News about the ECB buying bonds of Italy, Spain and Greece circulated, through an unconfirmed Reuters report. Central banks have the habit to leak information in order to test the market reaction and this might well be it. According to this report, the ECB is planning to use the cash from the maturing bonds it has bought during the pandemic to buy bonds only of those countries mentioned above (and perhaps some other few with problems) in its effort to avoid a rise in their spreads vs Germany and essentially put a "cap" on their yields. Details about the overall plan for this are still expected, but as mentioned in other of our publications, the markets move also by words and not just with actions. Bond prices of these peripheral countries are moving higher, as no wise person would want to bet against the ECB. The plan is working for now.

In corporate news, US banks announced an increase in dividends and/or of buybacks, after the announcement of the successful stress tests. Morgan Stanley, Goldman Sachs and Bank of America were among them. JPMorgan and Citi chose to leave the dividends the same, as they have taken a more conservative approach towards an upcoming economic slowdown. Novartis announced that it is laying off 8'000 people, of which 1'400 in Switzerland, in a sign that even pharmaceuticals have not remained untouched this year.

Equities: Weekly Performances


Charts of the Week

After a horrible first half, things could be better until year-end.

As the first half of 2022 came to a close, it is interesting to see how this awful year compares to similar bad starts since the 1930s. The table on the right from Pictet shows the year on the first column and the performance of the S&P500 in the first six months. One can see that the almost 20% drop of the index is the 5th worst since 1929 and quite close to the 2-4th ones. The 45% drop of 1932 is far the worst. Even more interestingly, on can see on the last column, what the index did for the rest of that year. 70% of the time the index posted a positive performance and especially when the drop was closed to 20%, then almost 100% of the time there was a positive return for the six months that followed. Even in 1932, after the 45% drop, the index rallied by 55% until the end of that year. We can only hope that tradition will be on our side again this year.

Looking back at the 1970s.

This is a very interesting chart which illustrates the evolution of the price of the

Commodity Index during the 1970s decade. The biggest weight in this index is oil prices, but it also contains industrial and precious metals, as well as agricultural products. A lot of discussion is taking place today about a potential repeat of the 1970s, when it comes to inflation, caused primarily by the meteoric rise of commodities and raw materials. However, if one takes a closer look at that period, one would see that the rise happened in the first two years, and then for the rest of the decade, commodities were moving rather wildly up and down but they did not rise any further. Similarly in our current episode of the commodities' "explosion", prices have been moving aggressively higher for almost two years now, in the same manner as in the 1971-1973 period of the above chart. Given the fact that very high commodity prices always lead to a slowdown of demand, one could conclude that a similar pattern will be seen during the current decade. Inflation will be volatile, with periods of high inflation and periods of calm, but with a big probability that we have seen the most of the rise of commodity prices.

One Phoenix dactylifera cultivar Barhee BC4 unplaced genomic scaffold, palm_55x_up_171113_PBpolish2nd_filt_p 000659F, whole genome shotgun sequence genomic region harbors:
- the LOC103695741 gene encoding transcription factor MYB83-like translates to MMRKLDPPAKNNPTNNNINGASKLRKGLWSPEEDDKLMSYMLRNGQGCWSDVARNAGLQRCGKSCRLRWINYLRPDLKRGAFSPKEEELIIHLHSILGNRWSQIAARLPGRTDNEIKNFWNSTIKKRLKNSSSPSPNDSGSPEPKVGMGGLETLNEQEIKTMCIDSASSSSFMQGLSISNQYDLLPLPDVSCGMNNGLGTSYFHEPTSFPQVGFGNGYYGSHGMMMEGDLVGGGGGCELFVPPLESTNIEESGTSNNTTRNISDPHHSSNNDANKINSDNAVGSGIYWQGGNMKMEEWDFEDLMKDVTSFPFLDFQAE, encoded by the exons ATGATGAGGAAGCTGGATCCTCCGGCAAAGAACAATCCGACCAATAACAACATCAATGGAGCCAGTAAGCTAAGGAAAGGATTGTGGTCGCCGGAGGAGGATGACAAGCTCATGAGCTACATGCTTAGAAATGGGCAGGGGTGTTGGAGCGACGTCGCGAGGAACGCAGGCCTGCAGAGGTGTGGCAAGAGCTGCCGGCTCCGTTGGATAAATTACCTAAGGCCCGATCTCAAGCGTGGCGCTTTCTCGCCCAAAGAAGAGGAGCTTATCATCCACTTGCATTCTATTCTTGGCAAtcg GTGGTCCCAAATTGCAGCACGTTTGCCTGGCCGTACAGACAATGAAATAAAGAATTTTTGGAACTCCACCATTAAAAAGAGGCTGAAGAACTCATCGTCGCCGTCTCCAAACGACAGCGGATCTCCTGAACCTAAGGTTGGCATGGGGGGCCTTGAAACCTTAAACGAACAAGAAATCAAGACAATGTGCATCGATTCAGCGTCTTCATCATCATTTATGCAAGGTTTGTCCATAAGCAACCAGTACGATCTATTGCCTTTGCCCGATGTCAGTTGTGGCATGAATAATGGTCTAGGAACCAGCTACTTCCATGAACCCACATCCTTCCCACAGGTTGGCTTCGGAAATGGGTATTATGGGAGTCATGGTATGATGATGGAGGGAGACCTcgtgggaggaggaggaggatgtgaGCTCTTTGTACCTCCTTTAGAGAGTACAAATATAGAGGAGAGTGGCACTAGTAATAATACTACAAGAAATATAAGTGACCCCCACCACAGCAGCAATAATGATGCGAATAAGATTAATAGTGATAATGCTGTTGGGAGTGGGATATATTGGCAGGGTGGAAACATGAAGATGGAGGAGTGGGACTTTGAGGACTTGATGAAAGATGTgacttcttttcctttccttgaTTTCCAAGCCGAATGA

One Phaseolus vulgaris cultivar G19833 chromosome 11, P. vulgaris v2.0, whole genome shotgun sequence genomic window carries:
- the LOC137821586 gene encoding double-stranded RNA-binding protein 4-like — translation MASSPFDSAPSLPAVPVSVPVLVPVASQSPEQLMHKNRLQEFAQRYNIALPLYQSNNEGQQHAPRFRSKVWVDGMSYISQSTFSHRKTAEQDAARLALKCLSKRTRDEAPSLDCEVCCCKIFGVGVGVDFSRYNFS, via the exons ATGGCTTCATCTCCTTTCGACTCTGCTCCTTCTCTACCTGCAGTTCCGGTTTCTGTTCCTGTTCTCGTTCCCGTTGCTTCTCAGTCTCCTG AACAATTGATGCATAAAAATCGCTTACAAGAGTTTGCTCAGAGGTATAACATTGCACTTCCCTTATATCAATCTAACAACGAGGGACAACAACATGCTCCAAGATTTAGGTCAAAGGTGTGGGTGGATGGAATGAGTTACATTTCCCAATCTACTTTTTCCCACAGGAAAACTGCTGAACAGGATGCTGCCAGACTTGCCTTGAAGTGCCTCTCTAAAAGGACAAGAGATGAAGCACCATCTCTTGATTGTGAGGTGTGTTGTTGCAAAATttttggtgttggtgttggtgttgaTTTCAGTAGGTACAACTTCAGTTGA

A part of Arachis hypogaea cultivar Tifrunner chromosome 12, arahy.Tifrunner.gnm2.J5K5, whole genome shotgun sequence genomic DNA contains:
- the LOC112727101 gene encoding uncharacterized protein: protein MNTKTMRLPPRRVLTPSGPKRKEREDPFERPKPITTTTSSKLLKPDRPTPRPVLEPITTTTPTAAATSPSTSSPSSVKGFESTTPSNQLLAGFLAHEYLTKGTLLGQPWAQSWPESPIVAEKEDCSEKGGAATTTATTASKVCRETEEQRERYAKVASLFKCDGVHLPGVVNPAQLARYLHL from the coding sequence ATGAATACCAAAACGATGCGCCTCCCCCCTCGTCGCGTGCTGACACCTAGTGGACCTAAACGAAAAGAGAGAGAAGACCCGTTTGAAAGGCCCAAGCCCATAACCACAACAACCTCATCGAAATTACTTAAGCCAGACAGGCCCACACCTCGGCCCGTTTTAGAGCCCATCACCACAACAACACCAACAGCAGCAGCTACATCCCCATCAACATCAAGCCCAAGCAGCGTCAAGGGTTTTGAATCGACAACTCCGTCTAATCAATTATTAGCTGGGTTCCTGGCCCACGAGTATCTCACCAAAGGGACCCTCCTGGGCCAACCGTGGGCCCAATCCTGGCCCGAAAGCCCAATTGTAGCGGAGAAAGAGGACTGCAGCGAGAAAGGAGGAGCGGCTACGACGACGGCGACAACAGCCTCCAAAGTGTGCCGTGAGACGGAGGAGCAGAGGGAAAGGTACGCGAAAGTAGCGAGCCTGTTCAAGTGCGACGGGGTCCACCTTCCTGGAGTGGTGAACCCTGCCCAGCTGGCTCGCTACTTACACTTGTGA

• The content of this document has been produced from publicly available information as well as from internal research and rigorous efforts have been made to verify the accuracy and reasonableness of the hypotheses used. Although unlikely, omissions or errors might however happen.

• The data included in this document are based on past performances and do not constitute an indicator or a guarantee of future performances. Performances are not constant over time and can be positive or negative.

• This document is intended for informational purposes only and should not be construed as an offer or solicitation for the purchase or sale of any financial instrument and it should not be considered as investment advice. The market valuations, views, and calculations contained herein are estimates only and are subject to change without notice. Any investment decision needs to be discussed with your advisor and cannot be based only on this document.

• This document is strictly confidential and should not be distributed further without the explicit consent of Kendra Securities House SA.

• Sources: Equity performace: Factshet, Chart 1: Pictet, Chart 2: Kepler Chevreux


bottom of page